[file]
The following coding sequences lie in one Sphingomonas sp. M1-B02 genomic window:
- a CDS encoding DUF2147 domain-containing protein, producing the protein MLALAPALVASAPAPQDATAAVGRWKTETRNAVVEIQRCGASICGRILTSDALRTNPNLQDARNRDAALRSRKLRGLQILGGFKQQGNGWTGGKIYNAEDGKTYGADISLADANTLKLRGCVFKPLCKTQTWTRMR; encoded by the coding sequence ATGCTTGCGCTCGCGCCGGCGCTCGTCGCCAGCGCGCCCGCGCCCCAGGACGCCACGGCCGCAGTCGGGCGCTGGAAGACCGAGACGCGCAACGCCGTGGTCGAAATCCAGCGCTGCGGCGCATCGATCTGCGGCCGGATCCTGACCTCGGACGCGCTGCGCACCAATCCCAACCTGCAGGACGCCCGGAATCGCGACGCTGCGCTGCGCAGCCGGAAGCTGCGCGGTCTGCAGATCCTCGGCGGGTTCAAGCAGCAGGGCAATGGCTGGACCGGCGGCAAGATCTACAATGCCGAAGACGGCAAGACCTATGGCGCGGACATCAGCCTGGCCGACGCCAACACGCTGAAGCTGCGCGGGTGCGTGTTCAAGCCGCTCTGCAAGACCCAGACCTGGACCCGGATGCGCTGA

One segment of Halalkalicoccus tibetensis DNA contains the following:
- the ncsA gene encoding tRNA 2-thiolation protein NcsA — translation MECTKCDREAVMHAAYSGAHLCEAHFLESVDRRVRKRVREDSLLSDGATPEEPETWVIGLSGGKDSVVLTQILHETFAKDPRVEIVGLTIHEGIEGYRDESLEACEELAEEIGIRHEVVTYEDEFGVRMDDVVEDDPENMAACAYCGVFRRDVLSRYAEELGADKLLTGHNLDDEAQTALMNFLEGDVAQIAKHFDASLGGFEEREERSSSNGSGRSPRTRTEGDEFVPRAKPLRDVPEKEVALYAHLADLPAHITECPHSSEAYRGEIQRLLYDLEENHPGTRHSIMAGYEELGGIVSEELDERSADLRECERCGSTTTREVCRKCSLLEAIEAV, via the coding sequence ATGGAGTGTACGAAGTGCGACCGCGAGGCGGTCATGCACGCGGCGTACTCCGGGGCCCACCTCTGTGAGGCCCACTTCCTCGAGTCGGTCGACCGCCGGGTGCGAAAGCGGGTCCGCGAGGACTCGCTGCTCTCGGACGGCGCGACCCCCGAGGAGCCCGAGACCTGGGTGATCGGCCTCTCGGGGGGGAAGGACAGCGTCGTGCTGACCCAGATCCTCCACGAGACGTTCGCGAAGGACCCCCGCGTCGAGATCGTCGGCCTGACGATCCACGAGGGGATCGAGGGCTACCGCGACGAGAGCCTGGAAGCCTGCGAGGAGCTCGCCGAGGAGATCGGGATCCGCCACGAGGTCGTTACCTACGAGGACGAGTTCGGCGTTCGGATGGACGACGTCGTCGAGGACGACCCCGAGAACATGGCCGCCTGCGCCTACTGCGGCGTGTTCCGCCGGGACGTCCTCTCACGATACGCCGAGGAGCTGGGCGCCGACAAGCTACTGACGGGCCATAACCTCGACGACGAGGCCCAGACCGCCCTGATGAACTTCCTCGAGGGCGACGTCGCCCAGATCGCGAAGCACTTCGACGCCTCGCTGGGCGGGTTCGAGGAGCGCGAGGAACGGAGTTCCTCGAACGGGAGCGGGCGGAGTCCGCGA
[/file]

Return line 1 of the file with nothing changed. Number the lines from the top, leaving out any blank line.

The following coding sequences lie in one Sphingomonas sp. M1-B02 genomic window: